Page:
9 We analyze the problem by looking at three different price ranges : i) Consider any market price 2 < p < 4. What is optimal output at p? Remember that MC(Q) = 1, for Q <100, while MC(Q) = 4, for 100 < Q <200. Should the firm produce less than 100 units? No. Why? By increasing output by one unit, the firm is going to increase revenues by \$p, while costs are going to increase by MC(Q) = \$1 (since Q <100). Therefore, the change in profits is equal to p - MC(Q) = p - 1 > 0. Therefore, it is never profit maximizing to produce below 100. Should the firm produce above 100? No. Why? By reducing output by one unit, the firm is going to lose \$p of revenues, while it will save MC(Q) = \$4 of costs. This generates a change in profits equal to -p + MC(Q) = 4 - p > 0. Therefore, it is never profit maximizing to produce above 100 when 2 < p < 4. It follows that the optimal output decision is Q = 100 for all price p, 2 < p <4. ii) Suppose now that p > 4. What is the optimal output choice? Should the firm produce at less than capacity, i.e., Q < 200? No. Why? By increasing output by one unit, the firm increases revenues by \$p, while costs increase by MC(Q). Therefore, the change in profits is equal to p - MC(Q). If Q < 100, p - MC(Q) = p - 1, while if 100 < Q <200, p - MC(Q) = p - 4. In both circumstances since p > 4, the change in profits is positive and, therefore, the firm should increase production. It follows that Q = 200 is the optimal production level.. iii) Suppose now that p = 4. By point i), the firm will never stop production below 100 units and it is indifferent toward producing any amount between 100 and 200 units. Why? Each unit, in addition to the first 100, costs MC(Q) = \$4 and yields p = \$4 of revenues. The firm is neither making profits nor losses on any of these units and it is therefore indifferent about producing them. Points i), ii) and iii) suffice to entirely characterize the supply curve of the firm. The thick blue curve in the picture below represents the supply curve of the firm.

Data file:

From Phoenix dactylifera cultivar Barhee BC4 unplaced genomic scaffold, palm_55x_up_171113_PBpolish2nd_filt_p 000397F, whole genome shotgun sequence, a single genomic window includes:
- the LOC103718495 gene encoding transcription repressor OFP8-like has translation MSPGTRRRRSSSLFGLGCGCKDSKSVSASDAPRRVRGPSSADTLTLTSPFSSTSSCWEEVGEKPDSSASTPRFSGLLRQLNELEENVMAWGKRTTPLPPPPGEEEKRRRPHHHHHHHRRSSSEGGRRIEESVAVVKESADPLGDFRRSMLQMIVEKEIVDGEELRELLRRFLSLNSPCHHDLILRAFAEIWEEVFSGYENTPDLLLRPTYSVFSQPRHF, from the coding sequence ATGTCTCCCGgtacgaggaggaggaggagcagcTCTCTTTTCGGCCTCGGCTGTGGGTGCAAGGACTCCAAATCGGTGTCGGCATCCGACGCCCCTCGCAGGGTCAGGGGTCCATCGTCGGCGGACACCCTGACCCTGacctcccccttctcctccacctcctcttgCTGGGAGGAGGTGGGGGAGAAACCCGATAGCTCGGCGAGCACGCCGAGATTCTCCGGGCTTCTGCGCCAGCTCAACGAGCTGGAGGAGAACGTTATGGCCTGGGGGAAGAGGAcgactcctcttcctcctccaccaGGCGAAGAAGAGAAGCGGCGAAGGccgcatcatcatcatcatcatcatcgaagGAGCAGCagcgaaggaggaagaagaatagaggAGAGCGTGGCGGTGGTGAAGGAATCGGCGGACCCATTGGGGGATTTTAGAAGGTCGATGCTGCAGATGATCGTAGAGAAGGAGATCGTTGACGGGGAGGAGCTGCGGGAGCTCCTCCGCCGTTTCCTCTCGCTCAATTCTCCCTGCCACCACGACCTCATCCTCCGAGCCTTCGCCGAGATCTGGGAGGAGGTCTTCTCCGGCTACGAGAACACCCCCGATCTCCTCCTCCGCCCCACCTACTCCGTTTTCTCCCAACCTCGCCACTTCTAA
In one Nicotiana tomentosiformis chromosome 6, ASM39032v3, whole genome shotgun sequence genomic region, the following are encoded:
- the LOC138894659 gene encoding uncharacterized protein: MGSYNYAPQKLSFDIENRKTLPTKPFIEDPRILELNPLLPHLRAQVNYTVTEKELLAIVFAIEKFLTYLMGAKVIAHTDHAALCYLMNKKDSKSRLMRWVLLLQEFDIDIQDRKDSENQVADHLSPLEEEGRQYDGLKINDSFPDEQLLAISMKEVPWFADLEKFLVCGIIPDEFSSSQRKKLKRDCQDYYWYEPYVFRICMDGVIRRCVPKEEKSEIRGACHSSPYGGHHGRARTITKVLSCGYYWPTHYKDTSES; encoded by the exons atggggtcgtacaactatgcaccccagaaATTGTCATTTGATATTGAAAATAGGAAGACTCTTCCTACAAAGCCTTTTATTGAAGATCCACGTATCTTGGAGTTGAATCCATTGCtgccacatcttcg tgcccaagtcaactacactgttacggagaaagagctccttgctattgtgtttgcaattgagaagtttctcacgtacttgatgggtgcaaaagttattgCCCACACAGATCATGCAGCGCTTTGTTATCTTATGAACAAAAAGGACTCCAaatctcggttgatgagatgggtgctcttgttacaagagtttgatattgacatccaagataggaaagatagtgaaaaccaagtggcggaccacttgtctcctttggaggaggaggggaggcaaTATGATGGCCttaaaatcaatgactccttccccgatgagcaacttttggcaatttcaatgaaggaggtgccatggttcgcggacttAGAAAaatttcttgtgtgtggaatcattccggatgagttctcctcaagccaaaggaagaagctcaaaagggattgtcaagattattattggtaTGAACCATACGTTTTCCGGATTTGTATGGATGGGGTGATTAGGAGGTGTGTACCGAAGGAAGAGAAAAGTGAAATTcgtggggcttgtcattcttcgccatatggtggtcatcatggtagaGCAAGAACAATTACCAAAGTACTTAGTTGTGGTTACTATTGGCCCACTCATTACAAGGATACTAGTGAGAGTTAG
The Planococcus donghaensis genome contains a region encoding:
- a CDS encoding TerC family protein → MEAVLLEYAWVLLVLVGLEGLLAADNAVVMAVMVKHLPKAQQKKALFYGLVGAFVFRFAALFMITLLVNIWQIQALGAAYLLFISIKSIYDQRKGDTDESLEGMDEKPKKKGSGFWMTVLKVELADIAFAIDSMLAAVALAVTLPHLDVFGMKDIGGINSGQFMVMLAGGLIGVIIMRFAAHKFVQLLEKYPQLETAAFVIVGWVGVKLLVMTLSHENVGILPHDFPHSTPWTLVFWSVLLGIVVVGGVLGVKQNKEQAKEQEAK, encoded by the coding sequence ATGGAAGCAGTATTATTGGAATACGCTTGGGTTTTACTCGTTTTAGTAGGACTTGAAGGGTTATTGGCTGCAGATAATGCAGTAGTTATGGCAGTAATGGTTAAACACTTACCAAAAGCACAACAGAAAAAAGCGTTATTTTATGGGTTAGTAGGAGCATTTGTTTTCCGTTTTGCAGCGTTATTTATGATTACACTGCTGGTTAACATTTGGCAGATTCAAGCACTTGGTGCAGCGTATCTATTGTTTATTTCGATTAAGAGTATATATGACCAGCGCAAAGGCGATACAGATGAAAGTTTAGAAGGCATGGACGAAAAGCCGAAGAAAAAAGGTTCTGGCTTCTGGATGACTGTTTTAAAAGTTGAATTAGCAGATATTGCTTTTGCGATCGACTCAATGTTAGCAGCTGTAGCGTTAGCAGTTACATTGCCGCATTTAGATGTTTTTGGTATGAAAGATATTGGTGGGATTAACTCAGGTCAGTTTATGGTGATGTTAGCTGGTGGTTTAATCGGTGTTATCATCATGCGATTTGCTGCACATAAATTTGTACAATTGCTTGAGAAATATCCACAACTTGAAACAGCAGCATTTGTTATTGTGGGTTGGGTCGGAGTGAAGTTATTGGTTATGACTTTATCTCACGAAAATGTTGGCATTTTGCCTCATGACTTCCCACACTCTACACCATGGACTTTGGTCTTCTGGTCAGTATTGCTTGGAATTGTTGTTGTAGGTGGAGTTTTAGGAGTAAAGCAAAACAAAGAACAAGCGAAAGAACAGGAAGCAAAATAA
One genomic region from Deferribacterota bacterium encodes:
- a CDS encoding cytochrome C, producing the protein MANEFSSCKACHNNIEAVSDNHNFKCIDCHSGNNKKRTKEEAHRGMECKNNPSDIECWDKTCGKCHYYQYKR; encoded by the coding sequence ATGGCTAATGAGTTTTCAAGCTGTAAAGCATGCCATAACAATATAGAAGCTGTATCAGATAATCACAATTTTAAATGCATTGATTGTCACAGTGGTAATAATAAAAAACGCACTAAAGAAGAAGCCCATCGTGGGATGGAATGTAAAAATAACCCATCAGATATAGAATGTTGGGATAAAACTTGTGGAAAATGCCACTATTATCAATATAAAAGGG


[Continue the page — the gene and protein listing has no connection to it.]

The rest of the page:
10 \$ 4 MC 3 AC min AC = 2 1 MC 100 capacity = 200 Q. Example 3:

11 Surprisingly, this is the simplest setting in which to characterize the supply curve of the firm. As already said, no production activity will take place for prices below the min AC, i.e., p < 21. For p > 21, (as discussed in class) the profit maximizing output satisfies the condition p = MC(Q), i.e.: (1) p = 1 + 2Q. Solving equation (1) in terms of Q yields: Q = (p - 1)/2. Summarizing, the supply curve of the firm is: Q = (p - 1)/2, for p > 21, Q = 0, p < 21. The supply of the firm is represented by the thick blues line: \$ min AC = =Q* Q 10 Q

12 Caveat: Remember that C(Q) = FC + VC(Q). The fixed cost is independent of the level of output, while the variable cost depends on it. Moreover, if Q = 0, the variable cost is zero. However, since the fixed cost is independent of output, it is equal to \$FC even when Q = 0. Does this mean that the firm has to pay the (avoidable) fixed costs even when it does not enter the market ( or it does not produce at all)? The answer is no. The reason is that there is a subtle distinction between producing 0 and not producing at all (i.e., not entering the market). Think about the TV Listing magazine situation. If the firm enters the Cheyenne market, it needs plates, local data bases and so on. These costs are independent of how many copies of the magazines are produced weekly. If the firm produces just one copy per week it needs to pay all the fixed costs. However, if the firm stays out of Cheyenne, none of these costs are incurred. Hence, to be a bit pedantic, when we say that the supply of the firm is identically equal to zero for p < min AC, we really mean that the firm stays out of the market, i.e., does not engage in any production activity.